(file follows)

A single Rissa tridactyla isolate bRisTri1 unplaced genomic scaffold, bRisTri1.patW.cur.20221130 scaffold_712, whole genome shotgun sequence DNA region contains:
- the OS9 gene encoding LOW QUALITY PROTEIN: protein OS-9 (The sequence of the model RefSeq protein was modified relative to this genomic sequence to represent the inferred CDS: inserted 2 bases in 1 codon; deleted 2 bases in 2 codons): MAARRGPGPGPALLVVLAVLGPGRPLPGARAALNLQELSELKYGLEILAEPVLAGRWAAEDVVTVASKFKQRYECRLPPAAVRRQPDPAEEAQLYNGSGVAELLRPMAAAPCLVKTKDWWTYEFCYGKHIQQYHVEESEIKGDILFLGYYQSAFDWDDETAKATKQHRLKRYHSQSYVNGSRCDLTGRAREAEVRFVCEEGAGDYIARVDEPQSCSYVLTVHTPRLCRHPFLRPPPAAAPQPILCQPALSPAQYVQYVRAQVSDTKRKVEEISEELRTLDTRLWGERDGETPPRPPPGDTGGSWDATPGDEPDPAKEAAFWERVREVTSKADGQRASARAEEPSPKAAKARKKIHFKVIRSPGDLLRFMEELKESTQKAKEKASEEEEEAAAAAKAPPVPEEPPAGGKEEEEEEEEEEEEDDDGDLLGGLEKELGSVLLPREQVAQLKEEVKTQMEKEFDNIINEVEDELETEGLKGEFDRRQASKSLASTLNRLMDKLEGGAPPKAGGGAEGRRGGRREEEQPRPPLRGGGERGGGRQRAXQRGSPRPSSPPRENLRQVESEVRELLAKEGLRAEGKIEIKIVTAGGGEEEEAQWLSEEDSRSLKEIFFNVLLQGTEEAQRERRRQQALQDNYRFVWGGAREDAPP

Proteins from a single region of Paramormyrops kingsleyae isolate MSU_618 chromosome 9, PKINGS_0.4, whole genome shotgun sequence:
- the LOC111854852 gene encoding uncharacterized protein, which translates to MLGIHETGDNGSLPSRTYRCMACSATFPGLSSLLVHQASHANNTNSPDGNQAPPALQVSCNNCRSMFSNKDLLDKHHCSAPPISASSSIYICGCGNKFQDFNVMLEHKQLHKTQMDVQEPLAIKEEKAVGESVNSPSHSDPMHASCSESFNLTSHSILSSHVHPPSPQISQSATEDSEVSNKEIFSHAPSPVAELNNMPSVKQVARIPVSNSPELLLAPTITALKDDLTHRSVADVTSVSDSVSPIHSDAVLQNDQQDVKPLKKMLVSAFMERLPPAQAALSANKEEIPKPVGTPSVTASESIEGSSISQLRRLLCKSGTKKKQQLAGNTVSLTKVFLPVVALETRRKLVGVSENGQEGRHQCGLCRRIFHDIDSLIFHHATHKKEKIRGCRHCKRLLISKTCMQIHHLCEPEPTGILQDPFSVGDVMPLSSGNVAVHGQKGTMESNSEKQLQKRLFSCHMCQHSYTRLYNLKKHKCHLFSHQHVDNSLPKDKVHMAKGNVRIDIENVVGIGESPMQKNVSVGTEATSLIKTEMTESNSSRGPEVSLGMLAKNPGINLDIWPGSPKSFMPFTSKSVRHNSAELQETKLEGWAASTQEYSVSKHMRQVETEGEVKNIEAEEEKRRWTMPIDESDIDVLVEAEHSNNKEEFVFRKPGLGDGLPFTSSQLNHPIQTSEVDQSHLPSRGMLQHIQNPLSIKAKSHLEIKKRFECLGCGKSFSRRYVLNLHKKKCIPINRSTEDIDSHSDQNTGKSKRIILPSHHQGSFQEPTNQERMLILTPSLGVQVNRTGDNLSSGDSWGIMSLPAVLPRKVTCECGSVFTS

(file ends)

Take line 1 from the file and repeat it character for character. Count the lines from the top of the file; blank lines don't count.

A single Rissa tridactyla isolate bRisTri1 unplaced genomic scaffold, bRisTri1.patW.cur.20221130 scaffold_712, whole genome shotgun sequence DNA region contains: